How about "pure virtual methods"?
aleaxit at yahoo.com
Sun Dec 19 18:26:26 CET 2004
Fredrik Lundh <fredrik at pythonware.com> wrote:
> Alex Martelli:
> >> what? Early warning, a few microseconds ahead of the invocation of a
> >> method which will cause the stub in the base class to raise an
> >> exception?
> > Exactly. Microseconds don't count, but stack levels do -- getting the
> > traceback end as close as possible to the real CAUSE of the problem,
> > rather than a few levels further down where the SYMPTOM appears, can
> > easily shave whole minutes off debugging time.
> Traceback (most recent call last):
> File "mymodule.py", line 9, in somefunction
> ... zero or more lines ...
> File "somelibrary.py", line 3, in bar
> raise NotImplementedError("must implement abstract method bar")
> NotImplementedError: must implement abstract method bar
> you have to look at the last line of a traceback to find the error
> message, and the offending module/method is two lines above that.
The offending module is the one which instantiates a class it shouldn't
instantiate -- a class which isn't made concrete by overriding all
methods which need to be. What is that module? What is that class?
The error is generally not the calling of 'bar' on someobj: someobj
arrives as a argument to somefunction from somewhere -- the caller of
somefunction is quite often innocent, in turn -- who BUILT someobj, by
instantiating which class? I think `minutes' is a very fair (not at all
pessimistic) assessment of the time it will generally take to find out.
With an exception at the time of instantiation, you shave those minutes
off. As I already explained: if it was acceptable to raise at the time
the class statement is executed, which doesn't make the class fully
concrete yet fails to explicitly assert __abstract__=True in classbody,
the distance between where the error is in the code, and where it's
diagnosed, could be further reduced in many cases; sometimes the error
is to mistakenly instantiate a class which is not yet meant to be fully
concrete, but equally well it could be to fail to override all needed
methods in a class which IS meant to be fully concrete. However, this
further refinement turns out to be generally of lesser impact wrt the
primary one: as long as the error msg at instantiation time fully
identifies what class is involved and why (because of what still
abstract methods) it's an error to instantiate it, then the productivity
plus of getting the error at class-statement time vs instantiation time
is generally no big deal -- the big deal is not having to wait until,
somewhere, somehow, a still-abstract method finally gets _called_, and
then having to trace back to how and where that class was instantiated.
> > So, do _I_ use this? Nah: I think abstract classes with
> > explicitly-abstract "somebody's gotta implement this!" methods are
> > rarely a good idea
> yet you claim to be an expert on issues related to debugging NotImplemented-
> Error exceptions?
Yes, the body of experience which essentially convinced me to avoid the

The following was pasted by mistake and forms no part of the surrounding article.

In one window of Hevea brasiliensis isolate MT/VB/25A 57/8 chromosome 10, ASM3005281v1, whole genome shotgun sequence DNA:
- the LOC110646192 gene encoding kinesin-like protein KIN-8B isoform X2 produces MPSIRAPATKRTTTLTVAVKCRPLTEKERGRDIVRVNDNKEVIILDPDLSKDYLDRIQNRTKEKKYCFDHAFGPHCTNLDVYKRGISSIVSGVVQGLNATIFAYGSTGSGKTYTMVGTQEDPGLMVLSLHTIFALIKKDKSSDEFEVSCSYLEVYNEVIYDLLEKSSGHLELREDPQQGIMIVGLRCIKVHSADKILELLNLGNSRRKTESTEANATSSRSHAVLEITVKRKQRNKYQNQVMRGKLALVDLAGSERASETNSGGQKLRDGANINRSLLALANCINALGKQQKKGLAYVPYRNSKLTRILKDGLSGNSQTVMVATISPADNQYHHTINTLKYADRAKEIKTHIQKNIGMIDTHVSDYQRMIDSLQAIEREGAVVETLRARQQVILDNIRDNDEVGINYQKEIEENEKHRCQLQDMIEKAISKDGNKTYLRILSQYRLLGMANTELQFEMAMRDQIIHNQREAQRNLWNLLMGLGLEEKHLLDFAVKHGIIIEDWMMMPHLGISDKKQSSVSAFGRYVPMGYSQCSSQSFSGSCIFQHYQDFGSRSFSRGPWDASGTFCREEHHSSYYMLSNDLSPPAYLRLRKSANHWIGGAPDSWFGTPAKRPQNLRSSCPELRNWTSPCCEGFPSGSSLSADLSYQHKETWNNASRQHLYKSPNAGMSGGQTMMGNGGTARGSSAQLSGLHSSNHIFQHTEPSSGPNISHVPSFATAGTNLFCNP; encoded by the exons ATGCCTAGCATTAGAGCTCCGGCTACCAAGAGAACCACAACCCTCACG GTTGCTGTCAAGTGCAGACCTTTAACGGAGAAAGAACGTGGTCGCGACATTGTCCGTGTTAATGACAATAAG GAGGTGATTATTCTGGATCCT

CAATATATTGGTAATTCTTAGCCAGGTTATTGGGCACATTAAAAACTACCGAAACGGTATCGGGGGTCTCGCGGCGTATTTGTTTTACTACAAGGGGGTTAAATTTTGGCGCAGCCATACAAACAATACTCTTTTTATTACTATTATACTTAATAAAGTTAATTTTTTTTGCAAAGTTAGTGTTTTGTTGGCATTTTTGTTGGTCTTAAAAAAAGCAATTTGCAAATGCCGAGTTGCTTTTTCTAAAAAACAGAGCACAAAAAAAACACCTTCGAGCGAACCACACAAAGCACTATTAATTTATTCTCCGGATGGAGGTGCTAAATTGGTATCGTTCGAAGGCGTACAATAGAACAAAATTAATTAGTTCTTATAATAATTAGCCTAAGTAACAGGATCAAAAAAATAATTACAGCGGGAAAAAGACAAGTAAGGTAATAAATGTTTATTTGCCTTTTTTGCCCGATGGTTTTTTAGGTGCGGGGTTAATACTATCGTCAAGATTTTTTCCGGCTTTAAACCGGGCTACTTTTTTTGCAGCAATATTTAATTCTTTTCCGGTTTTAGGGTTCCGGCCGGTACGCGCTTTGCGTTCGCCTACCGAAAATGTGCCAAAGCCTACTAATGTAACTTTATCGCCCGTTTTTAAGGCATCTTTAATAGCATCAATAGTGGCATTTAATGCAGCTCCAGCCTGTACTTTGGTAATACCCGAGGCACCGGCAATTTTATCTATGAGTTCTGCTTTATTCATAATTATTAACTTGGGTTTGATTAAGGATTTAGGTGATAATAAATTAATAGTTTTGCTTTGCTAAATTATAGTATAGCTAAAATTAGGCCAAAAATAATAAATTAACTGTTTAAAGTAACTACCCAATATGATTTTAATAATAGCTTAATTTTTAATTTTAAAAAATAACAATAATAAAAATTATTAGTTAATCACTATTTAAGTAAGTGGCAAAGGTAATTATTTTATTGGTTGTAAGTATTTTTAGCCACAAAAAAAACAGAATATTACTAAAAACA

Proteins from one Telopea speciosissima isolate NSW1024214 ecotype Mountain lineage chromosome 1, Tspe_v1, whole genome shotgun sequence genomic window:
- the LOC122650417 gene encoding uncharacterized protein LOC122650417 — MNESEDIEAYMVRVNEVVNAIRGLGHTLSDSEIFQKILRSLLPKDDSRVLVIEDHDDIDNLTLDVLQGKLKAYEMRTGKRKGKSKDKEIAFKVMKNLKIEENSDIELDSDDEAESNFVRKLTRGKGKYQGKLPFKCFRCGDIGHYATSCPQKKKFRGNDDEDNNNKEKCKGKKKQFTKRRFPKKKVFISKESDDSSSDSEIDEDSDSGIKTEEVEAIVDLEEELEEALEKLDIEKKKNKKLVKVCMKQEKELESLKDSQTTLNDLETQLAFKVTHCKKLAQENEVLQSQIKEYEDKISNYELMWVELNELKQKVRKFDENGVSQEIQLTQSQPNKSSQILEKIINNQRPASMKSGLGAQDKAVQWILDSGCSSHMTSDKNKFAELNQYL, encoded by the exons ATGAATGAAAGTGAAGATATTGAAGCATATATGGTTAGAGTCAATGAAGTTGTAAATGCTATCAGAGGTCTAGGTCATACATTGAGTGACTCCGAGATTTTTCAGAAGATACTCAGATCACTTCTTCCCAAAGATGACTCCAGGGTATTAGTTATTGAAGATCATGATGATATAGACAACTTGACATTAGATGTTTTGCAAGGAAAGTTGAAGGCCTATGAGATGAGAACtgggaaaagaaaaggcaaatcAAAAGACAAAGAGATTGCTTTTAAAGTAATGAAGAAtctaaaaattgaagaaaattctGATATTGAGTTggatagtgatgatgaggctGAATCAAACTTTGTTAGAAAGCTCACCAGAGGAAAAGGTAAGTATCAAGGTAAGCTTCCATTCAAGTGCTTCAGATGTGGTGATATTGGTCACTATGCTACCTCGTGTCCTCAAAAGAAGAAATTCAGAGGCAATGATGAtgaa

above idiom (because, as I say in the snippet I quote here, it's rarely
a good idea -- you snipped my summary of reasons why) essentially
overlaps with the body of experience which suggests to me that IF
somebody's keen to use the idiom widely anyway, they're going to be far
better off with the errors it's meant to catch causing errors to be
raised ASAP, as the custom metaclass so easily allows, rather than as
late as possible, as using 'raise NotImplementedError' leads to.
[[ Protocols (also unfortunately known as interfaces) and adaptation
work much better, essentially by not depending on inheritance. ]]
I really don't understand what's so difficult here, for you, as to make
it apparently so very hard for you to follow. The idiom (meant to catch
some wrong uses of inheritance) of 'abstract classes with certain
methods that need to get overridden' isn't all that helpful in Python
when all that happens is a NotImplementedError exception. If the base
class had simply omitted defining the method, as used to be the idiom,
you'd generally get an AttributeError instead -- slightly more generic
but happening basically at the same spot in the code, time difference in
finding the errors usually a few seconds. With a custom metaclass (and
optionally a decorator, though there are other ways, which we can
discuss in detail if you think such distinctions are oh so crucial) you
can easily make the idiom more helpful for the purpose of diagnosing
errors in inheritance &c -- i.e., the idiom's sole purpose.
Nevertheless, even when one has made the idiom as good as it can be, I
think it's still rarely a good idea. Protocols and adaptation take a
fresh approach, not as heavily influenced by C++ and Java limitations as
the idiom we're discussing here, and it's my contention that said
approach does a better job. One can perfectly well still use
inheritance for what inheritance does best (easy, simple, fast sharing
of some implementation) without depending on it for those protocol
compliance issues which were never its forte.
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